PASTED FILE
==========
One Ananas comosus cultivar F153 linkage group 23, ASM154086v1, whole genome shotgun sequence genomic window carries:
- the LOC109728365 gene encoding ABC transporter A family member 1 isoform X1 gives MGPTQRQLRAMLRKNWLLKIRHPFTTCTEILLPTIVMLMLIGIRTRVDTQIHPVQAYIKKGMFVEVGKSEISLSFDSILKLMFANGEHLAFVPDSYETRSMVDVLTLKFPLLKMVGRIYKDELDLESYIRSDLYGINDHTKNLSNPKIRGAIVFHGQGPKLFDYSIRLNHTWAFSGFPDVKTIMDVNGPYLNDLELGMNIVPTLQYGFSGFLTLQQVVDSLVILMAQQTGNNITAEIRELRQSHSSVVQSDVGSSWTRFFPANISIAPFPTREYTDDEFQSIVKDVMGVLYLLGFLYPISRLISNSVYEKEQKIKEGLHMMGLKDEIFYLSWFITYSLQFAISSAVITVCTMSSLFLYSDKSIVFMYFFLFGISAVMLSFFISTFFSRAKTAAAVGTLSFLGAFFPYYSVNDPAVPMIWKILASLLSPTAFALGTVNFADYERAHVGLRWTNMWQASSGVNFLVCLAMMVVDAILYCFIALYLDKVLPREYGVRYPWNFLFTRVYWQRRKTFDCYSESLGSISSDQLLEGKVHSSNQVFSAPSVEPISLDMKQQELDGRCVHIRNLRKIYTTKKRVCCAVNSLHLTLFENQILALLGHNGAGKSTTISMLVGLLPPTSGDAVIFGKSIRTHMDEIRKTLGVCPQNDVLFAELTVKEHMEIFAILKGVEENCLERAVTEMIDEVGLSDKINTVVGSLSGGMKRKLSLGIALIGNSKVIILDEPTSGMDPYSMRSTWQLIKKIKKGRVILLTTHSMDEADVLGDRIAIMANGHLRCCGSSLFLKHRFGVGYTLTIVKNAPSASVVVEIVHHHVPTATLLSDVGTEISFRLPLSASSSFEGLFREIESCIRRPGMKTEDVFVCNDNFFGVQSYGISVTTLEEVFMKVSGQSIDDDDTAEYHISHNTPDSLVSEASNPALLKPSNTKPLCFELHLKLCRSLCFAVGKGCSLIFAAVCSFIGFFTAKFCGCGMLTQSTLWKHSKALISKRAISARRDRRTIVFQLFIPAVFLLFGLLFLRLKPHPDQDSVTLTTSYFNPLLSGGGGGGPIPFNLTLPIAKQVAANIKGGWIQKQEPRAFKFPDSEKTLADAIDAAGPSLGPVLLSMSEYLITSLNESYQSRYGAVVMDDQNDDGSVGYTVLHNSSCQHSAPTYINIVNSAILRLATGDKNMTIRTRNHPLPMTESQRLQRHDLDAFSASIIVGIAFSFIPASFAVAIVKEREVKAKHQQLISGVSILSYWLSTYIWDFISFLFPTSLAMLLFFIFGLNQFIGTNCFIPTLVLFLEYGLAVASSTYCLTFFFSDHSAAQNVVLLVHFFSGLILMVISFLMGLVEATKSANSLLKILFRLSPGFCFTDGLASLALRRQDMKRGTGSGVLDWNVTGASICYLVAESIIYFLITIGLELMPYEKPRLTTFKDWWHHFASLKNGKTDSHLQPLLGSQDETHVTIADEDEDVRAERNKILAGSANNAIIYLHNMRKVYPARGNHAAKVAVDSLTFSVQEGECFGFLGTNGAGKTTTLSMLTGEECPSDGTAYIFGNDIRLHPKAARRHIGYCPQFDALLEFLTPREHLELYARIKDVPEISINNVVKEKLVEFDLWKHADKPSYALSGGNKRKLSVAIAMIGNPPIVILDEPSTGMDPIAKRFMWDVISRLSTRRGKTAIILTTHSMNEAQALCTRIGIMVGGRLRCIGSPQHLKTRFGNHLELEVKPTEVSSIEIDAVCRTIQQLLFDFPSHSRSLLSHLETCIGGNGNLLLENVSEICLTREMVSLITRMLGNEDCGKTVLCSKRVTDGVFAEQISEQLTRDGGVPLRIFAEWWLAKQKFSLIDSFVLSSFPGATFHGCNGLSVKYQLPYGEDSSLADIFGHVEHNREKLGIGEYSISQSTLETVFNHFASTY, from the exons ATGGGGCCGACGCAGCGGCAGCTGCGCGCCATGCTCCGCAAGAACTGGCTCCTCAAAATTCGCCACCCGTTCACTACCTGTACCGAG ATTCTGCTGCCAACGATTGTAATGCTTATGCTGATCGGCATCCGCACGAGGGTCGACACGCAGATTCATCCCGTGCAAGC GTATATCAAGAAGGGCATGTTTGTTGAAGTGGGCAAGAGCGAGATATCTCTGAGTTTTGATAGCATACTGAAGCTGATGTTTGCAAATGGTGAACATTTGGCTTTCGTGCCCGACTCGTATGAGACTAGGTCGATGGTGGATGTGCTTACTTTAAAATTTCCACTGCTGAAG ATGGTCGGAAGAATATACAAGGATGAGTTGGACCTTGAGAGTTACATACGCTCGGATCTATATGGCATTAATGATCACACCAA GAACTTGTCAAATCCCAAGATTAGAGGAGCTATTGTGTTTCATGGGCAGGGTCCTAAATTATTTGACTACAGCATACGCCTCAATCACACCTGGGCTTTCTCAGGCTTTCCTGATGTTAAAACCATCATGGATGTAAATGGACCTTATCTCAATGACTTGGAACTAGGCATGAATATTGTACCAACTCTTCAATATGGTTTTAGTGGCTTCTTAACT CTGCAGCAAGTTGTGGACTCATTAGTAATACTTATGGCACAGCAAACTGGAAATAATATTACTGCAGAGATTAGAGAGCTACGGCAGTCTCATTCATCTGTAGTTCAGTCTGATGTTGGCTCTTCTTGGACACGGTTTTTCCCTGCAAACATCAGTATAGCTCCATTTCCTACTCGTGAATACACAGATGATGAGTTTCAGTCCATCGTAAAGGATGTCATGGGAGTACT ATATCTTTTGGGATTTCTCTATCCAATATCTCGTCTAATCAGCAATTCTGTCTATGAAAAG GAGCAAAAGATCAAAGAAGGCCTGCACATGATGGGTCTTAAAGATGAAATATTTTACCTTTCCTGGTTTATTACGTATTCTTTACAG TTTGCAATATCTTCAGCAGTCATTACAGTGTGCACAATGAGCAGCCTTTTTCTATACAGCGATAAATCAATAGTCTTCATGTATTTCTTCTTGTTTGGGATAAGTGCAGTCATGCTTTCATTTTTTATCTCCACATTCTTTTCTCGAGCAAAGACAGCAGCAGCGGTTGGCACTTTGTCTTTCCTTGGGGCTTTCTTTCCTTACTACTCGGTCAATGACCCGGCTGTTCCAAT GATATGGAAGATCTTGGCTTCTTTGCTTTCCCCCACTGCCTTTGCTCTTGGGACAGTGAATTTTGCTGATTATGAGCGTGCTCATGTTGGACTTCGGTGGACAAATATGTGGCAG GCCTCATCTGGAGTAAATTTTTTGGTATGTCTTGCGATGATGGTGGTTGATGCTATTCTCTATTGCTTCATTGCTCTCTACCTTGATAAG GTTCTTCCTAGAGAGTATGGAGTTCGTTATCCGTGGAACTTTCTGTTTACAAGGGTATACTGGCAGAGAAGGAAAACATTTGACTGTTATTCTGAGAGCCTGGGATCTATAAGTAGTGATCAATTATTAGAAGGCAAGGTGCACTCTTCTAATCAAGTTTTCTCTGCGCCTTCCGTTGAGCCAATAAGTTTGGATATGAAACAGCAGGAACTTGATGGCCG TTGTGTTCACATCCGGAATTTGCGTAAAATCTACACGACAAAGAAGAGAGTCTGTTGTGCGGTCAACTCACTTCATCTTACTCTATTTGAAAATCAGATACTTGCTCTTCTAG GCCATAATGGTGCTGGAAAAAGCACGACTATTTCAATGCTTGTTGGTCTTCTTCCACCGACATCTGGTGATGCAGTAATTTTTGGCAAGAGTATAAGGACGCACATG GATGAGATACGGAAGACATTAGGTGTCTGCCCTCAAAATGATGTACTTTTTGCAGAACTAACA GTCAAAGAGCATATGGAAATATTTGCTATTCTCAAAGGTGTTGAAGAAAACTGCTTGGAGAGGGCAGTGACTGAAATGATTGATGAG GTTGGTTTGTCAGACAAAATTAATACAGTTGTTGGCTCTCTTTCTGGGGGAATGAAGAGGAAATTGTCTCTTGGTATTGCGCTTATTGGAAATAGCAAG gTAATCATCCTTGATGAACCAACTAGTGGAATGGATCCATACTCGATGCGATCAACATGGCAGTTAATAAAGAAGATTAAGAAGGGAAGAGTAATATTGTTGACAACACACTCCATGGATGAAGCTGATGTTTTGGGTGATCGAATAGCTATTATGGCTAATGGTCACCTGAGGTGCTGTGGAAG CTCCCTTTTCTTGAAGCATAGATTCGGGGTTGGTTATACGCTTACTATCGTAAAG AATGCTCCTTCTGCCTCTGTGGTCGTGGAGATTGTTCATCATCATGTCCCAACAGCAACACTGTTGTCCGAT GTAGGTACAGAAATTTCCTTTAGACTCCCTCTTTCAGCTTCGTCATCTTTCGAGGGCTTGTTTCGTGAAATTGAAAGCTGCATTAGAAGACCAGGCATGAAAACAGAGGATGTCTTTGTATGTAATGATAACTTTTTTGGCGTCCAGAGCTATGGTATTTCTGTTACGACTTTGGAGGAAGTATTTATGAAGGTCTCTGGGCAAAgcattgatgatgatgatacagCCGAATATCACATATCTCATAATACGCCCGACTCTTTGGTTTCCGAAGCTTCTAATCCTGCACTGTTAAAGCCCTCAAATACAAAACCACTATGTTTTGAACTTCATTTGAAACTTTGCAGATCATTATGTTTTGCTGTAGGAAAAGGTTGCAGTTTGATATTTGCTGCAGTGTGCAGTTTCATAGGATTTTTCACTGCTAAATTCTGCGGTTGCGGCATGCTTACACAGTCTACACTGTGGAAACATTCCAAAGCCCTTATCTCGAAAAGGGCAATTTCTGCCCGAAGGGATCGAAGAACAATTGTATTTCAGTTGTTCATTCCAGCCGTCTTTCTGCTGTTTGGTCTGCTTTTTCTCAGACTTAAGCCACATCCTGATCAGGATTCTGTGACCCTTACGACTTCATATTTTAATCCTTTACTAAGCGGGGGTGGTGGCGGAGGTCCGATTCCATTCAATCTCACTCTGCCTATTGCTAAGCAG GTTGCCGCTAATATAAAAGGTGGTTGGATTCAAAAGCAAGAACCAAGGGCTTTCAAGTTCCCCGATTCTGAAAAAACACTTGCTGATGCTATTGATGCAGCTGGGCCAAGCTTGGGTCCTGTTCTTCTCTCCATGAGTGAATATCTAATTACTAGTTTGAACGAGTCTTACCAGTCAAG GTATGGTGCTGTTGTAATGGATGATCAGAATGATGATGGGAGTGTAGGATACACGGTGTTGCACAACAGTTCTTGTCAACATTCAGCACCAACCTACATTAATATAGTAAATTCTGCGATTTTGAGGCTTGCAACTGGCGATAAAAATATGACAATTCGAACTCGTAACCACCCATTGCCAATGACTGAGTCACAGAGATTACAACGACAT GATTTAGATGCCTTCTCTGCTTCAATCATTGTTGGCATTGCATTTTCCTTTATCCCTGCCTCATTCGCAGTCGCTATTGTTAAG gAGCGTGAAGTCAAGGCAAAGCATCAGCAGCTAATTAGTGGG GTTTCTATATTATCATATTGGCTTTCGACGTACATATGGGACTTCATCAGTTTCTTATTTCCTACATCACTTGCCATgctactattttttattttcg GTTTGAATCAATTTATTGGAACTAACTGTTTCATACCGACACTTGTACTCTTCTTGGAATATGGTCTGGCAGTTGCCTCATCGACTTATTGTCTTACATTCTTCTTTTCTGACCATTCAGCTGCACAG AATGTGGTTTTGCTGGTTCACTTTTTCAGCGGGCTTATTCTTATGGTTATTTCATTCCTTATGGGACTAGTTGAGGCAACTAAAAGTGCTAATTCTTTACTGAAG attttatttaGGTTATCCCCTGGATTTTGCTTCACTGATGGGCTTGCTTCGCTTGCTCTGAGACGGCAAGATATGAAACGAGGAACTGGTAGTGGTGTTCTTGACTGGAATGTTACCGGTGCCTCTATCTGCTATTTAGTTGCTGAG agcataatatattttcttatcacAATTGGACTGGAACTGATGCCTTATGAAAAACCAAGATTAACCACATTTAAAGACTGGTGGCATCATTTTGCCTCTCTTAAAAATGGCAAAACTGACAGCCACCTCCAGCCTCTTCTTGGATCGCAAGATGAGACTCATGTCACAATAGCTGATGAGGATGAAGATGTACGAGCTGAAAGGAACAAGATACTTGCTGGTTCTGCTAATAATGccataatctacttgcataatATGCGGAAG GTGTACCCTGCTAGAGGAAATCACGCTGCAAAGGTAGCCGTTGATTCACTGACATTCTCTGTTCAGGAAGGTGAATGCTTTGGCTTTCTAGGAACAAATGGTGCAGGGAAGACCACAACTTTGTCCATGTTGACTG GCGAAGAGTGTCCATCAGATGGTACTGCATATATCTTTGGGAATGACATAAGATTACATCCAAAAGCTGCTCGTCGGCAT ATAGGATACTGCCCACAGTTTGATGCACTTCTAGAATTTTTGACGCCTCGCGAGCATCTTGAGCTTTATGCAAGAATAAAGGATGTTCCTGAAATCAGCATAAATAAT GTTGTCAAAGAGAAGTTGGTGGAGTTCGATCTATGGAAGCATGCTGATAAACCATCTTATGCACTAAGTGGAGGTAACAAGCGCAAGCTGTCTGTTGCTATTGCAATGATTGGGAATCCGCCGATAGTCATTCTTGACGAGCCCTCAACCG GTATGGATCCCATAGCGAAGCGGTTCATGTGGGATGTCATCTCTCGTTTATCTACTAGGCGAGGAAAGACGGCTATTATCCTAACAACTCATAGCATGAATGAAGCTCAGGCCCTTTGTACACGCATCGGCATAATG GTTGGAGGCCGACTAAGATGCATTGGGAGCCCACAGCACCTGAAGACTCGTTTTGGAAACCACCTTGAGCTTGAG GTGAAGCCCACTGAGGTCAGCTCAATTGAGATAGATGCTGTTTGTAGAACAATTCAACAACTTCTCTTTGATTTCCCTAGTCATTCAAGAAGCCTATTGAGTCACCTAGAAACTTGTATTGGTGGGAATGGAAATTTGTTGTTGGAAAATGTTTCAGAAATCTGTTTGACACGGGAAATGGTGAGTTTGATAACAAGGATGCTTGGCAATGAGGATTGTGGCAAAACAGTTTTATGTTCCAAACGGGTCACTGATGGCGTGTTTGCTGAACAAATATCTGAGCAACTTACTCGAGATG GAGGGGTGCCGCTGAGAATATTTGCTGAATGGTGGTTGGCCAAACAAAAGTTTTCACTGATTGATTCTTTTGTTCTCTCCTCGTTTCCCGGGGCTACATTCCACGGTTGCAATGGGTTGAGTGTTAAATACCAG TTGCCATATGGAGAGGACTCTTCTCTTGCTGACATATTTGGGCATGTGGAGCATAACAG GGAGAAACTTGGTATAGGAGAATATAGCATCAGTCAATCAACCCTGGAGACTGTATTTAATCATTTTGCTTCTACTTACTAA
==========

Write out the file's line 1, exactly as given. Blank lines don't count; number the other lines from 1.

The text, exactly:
One Ananas comosus cultivar F153 linkage group 23, ASM154086v1, whole genome shotgun sequence genomic window carries: